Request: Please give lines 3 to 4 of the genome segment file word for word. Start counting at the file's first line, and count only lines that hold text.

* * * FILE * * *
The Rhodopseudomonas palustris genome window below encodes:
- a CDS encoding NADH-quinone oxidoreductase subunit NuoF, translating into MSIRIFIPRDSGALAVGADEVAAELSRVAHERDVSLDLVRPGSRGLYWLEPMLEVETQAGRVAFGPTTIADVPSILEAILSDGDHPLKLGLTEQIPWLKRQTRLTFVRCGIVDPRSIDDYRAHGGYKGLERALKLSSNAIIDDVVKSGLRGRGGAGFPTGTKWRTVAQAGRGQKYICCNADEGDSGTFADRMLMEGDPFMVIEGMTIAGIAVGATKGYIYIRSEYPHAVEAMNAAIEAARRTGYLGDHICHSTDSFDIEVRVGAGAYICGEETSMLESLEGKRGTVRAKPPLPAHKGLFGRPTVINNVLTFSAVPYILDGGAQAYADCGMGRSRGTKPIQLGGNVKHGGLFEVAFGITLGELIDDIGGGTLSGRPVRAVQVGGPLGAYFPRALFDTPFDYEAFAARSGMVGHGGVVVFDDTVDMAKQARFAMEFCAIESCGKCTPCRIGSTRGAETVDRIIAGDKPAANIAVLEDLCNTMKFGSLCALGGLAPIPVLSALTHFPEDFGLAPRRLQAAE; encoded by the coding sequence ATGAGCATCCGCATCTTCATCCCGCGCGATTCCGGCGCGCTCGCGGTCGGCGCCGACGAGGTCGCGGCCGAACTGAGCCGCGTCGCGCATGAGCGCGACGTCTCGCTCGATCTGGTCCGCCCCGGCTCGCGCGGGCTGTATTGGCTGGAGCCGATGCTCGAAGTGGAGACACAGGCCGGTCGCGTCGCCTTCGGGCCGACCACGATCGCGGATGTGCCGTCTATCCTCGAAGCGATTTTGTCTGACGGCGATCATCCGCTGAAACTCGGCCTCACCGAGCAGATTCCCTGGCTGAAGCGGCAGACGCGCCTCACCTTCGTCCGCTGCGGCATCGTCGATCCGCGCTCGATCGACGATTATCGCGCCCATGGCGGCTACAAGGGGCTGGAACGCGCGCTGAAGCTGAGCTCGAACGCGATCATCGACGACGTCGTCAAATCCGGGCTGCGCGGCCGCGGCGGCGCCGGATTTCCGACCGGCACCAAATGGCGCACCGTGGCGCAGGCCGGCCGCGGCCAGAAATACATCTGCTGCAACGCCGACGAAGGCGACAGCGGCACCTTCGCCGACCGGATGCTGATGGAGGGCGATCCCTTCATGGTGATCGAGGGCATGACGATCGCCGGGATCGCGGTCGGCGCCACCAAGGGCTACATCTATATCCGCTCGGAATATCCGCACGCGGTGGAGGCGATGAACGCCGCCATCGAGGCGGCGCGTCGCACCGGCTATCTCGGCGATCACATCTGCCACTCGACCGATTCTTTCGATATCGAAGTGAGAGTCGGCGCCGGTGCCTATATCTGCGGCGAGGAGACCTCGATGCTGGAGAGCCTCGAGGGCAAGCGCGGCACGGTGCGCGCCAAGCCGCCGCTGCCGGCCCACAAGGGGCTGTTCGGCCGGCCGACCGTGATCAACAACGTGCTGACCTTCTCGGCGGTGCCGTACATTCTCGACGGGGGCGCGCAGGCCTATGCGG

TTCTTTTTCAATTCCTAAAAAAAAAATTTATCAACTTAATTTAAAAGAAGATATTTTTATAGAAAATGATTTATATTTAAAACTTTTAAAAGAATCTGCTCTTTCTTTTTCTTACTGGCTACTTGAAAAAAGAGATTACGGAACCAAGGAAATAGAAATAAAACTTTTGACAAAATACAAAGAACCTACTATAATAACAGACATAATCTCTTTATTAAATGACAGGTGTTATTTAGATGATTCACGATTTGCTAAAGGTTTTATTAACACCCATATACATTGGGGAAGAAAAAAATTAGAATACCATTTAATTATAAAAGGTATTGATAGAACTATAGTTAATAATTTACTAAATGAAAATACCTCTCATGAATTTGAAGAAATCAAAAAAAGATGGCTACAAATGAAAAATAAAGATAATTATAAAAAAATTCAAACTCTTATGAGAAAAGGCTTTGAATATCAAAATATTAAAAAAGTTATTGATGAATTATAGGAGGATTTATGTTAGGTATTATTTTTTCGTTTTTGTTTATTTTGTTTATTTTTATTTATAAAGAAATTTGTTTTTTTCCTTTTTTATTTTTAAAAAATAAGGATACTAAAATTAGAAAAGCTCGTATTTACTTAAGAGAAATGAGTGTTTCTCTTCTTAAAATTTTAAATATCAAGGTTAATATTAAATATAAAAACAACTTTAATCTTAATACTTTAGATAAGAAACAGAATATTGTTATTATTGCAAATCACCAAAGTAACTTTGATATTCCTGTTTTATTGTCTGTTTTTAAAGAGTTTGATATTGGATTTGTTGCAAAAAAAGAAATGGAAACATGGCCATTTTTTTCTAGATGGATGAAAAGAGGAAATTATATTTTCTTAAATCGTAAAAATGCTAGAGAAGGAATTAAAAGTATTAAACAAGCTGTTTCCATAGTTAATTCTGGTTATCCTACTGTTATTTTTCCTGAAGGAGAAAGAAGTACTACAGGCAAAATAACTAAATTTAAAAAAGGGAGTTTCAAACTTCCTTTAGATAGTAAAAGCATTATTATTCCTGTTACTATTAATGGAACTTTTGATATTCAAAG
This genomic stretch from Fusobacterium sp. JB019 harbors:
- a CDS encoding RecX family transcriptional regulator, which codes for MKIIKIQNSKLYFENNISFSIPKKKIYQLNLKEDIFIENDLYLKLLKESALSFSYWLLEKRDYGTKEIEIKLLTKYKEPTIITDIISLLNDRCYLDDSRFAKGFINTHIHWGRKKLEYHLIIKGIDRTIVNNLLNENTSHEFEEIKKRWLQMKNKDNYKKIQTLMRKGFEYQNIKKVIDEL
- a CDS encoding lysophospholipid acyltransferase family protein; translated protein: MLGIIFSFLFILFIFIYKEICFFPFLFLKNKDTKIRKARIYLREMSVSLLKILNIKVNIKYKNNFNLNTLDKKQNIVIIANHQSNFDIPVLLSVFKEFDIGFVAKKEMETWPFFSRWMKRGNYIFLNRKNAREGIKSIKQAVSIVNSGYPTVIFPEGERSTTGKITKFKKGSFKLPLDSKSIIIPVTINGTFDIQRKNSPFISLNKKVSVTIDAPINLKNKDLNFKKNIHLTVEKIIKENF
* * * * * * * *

TTCTTTTTCAATTCCTAAAAAAAAAATTTATCAACTTAATTTAAAAGAAGATATTTTTATAGAAAATGATTTATATTTAAAACTTTTAAAAGAATCTGCTCTTTCTTTTTCTTACTGGCTACTTGAAAAAAGAGATTACGGAACCAAGGAAATAGAAATAAAACTTTTGACAAAATACAAAGAACCTACTATAATAACAGACATAATCTCTTTATTAAATGACAGGTGTTATTTAGATGATTCACGATTTGCTAAAGGTTTTATTAACACCCATATACATTGGGGAAGAAAAAAATTAGAATACCATTTAATTATAAAAGGTATTGATAGAACTATAGTTAATAATTTACTAAATGAAAATACCTCTCATGAATTTGAAGAAATCAAAAAAAGATGGCTACAAATGAAAAATAAAGATAATTATAAAAAAATTCAAACTCTTATGAGAAAAGGCTTTGAATATCAAAATATTAAAAAAGTTATTGATGAATTATAGGAGGATTTATGTTAGGTATTATTTTTTCGTTTTTGTTTATTTTGTTTATTTTTATTTATAAAGAAATTTGTTTTTTTCCTTTTTTATTTTTAAAAAATAAGGATACTAAAATTAGAAAAGCTCGTATTTACTTAAGAGAAATGAGTGTTTCTCTTCTTAAAATTTTAAATATCAAGGTTAATATTAAATATAAAAACAACTTTAATCTTAATACTTTAGATAAGAAACAGAATATTGTTATTATTGCAAATCACCAAAGTAACTTTGATATTCCTGTTTTATTGTCTGTTTTTAAAGAGTTTGATATTGGATTTGTTGCAAAAAAAGAAATGGAAACATGGCCATTTTTTTCTAGATGGATGAAAAGAGGAAATTATATTTTCTTAAATCGTAAAAATGCTAGAGAAGGAATTAAAAGTATTAAACAAGCTGTTTCCATAGTTAATTCTGGTTATCCTACTGTTATTTTTCCTGAAGGAGAAAGAAGTACTACAGGCAAAATAACTAAATTTAAAAAAGGGAGTTTCAAACTTCCTTTAGATAGTAAAAGCATTATTATTCCTGTTACTATTAATGGAACTTTTGATATTCAAAG
This genomic stretch from Fusobacterium sp. JB019 harbors: